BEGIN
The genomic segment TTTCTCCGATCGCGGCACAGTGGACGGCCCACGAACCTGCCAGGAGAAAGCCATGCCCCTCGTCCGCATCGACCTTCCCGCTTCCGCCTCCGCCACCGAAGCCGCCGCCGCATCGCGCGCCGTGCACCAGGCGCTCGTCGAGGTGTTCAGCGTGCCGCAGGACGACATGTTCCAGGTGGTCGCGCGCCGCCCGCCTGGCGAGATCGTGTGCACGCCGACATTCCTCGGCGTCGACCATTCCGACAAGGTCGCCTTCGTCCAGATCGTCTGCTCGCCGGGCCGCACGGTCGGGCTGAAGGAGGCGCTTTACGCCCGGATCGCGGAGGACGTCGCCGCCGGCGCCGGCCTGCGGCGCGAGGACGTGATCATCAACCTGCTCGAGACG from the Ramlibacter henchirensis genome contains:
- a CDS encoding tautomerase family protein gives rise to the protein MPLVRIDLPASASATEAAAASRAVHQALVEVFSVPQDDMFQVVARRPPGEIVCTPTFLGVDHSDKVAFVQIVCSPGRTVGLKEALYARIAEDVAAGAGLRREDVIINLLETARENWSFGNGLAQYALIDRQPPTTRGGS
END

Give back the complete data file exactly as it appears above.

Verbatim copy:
The genomic segment TTTCTCCGATCGCGGCACAGTGGACGGCCCACGAACCTGCCAGGAGAAAGCCATGCCCCTCGTCCGCATCGACCTTCCCGCTTCCGCCTCCGCCACCGAAGCCGCCGCCGCATCGCGCGCCGTGCACCAGGCGCTCGTCGAGGTGTTCAGCGTGCCGCAGGACGACATGTTCCAGGTGGTCGCGCGCCGCCCGCCTGGCGAGATCGTGTGCACGCCGACATTCCTCGGCGTCGACCATTCCGACAAGGTCGCCTTCGTCCAGATCGTCTGCTCGCCGGGCCGCACGGTCGGGCTGAAGGAGGCGCTTTACGCCCGGATCGCGGAGGACGTCGCCGCCGGCGCCGGCCTGCGGCGCGAGGACGTGATCATCAACCTGCTCGAGACG from the Ramlibacter henchirensis genome contains:
- a CDS encoding tautomerase family protein gives rise to the protein MPLVRIDLPASASATEAAAASRAVHQALVEVFSVPQDDMFQVVARRPPGEIVCTPTFLGVDHSDKVAFVQIVCSPGRTVGLKEALYARIAEDVAAGAGLRREDVIINLLETARENWSFGNGLAQYALIDRQPPTTRGGS